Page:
Donor-derived multiple leukemia antigen–specific T-cell therapy to prevent relapse after transplant in patients with ALL

Swati Naik, Spyridoula Vasileiou, Ifigeneia Tzannou, Manik Kuvalekar, Ayumi Watanabe, Catherine Robertson, Natalia Lapteva, Wang Tao, Mengfen Wu, Bambi Grilley, George Carrum, Rammurti T. Kamble, La Quisa Hill, Robert A. Krance, Caridad Martinez, Priti Tewari, Bilal Omer, Stephen Gottschalk, Helen E. Heslop, Malcom K. BrennerCliona M. Rooney, Juan F. Vera, Ann M. Leen, Premal D. Lulla

Research output: Contribution to journalArticlepeer-review

7 Scopus citations


Hematopoietic stem cell transplant (HSCT) is a curative option for patients with high-risk acute lymphoblastic leukemia (ALL), but relapse remains a major cause of treatment failure. To prevent disease relapse, we prepared and infused donor-derived multiple leukemia antigen–specific T cells (mLSTs) targeting PRAME, WT1, and survivin, which are leukemia-associated antigens frequently expressed in B- and T-ALL. Our goal was to maximize the graft-versus-leukemia effect while minimizing the risk of graft-versus-host disease (GVHD). We administered mLSTs (dose range, 0.5 × 107 to 2 × 107 cells per square meter) to 11 patients with ALL (8 pediatric, 3 adult), and observed no dose-limiting toxicity, acute GVHD or cytokine release syndrome. Six of 8 evaluable patients remained in long-term complete remission (median: 46.5 months; range, 9-51). In these individuals we detected an increased frequency of tumor-reactive T cells shortly after infusion, with activity against both targeted and nontargeted, known tumor-associated antigens, indicative of in vivo antigen spreading. By contrast, this in vivo amplification was absent in the 2 patients who experienced relapse. In summary, infusion of donor-derived mLSTs after allogeneic HSCT is feasible and safe and may contribute to disease control, as evidenced by in vivo tumor-directed T-cell expansion. Thus, this approach represents a promising strategy for preventing relapse in patients with ALL.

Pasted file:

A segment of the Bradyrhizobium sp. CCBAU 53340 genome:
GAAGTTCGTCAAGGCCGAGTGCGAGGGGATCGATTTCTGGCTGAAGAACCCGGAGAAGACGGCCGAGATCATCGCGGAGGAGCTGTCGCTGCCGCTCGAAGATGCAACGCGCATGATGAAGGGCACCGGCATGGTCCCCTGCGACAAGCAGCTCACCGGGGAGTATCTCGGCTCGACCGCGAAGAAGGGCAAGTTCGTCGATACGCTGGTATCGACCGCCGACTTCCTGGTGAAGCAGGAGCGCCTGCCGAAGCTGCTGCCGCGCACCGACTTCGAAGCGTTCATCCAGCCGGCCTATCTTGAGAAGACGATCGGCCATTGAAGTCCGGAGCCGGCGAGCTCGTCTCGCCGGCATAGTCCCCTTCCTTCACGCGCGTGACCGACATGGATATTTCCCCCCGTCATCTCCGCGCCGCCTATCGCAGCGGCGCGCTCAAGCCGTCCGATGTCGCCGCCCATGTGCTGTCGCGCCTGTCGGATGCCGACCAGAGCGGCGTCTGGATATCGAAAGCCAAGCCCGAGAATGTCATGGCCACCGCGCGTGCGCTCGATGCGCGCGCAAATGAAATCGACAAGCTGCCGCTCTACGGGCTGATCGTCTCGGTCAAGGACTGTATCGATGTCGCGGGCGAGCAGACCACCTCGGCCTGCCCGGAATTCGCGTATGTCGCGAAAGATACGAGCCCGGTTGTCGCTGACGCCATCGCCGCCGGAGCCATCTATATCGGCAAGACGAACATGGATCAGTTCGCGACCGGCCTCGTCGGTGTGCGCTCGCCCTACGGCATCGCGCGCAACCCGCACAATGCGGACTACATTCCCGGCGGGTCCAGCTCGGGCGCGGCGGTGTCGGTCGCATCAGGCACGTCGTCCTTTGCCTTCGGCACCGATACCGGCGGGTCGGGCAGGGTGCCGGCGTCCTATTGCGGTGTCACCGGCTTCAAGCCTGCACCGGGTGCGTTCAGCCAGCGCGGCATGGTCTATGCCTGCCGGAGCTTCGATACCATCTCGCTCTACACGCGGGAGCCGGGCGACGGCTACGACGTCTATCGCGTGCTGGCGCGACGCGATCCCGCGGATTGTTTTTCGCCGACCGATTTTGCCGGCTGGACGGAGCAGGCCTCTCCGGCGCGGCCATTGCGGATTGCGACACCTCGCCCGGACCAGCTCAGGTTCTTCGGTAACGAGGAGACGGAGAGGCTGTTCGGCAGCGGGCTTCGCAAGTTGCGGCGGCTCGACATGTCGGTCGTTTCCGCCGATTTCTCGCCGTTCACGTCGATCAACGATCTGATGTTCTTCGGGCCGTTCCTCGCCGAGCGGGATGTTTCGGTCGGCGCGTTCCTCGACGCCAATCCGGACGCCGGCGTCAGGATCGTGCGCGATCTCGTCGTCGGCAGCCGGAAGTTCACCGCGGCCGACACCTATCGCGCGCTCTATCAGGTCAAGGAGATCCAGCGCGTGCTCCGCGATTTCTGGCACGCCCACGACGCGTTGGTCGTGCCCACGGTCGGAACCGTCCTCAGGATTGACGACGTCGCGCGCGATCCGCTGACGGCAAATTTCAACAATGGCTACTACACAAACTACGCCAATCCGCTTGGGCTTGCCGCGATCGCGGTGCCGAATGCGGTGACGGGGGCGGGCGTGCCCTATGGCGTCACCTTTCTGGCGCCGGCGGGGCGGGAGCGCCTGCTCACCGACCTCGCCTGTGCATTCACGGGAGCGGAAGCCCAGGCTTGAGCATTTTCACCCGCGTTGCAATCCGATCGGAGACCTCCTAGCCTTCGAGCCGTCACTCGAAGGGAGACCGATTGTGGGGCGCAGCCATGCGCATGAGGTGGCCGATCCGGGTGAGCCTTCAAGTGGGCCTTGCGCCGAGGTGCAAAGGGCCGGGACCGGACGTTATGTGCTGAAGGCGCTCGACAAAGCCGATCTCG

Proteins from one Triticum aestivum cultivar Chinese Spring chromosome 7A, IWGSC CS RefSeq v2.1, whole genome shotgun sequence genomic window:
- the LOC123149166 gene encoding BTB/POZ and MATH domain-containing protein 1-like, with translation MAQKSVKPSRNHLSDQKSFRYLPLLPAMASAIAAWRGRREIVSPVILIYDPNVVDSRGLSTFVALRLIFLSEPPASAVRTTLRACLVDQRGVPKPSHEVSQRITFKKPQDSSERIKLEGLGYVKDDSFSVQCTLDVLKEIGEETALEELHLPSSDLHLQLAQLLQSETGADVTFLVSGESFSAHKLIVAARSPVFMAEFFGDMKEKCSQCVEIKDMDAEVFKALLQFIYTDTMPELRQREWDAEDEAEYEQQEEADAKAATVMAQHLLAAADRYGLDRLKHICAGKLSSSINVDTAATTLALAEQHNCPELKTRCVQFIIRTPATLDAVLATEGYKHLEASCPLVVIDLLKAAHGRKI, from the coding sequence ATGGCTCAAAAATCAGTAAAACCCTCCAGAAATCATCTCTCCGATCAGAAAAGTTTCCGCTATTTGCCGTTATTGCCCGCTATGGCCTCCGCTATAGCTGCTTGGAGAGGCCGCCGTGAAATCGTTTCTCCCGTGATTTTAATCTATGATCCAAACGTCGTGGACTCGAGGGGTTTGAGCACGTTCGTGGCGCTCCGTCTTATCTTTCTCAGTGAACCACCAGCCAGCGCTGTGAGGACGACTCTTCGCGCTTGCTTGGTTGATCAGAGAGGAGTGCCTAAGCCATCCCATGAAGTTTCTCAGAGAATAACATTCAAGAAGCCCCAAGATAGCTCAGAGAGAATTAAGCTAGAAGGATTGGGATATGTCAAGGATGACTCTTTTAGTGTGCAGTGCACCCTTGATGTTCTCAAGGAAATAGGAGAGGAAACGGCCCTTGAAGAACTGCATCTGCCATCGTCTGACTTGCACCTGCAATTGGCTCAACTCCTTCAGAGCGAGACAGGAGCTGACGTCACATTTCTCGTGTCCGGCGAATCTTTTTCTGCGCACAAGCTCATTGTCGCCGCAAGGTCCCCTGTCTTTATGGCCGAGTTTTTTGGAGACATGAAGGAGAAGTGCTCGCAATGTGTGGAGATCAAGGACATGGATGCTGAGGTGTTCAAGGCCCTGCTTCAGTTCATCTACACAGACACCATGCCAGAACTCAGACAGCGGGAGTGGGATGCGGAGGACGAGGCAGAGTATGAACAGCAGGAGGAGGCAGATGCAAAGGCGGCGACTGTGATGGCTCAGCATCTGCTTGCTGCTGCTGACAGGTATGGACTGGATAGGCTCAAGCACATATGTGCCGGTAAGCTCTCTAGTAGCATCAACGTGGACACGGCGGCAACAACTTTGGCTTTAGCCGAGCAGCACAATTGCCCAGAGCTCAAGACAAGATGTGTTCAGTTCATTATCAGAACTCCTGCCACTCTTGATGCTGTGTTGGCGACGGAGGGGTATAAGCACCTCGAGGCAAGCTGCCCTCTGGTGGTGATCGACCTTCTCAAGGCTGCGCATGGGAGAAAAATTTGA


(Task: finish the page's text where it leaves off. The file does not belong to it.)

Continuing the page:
Original languageEnglish (US)
Pages (from-to)2706-2711
Number of pages6
Issue number17
StatePublished - Apr 28 2022

ASJC Scopus subject areas

  • Biochemistry
  • Immunology
  • Hematology
  • Cell Biology


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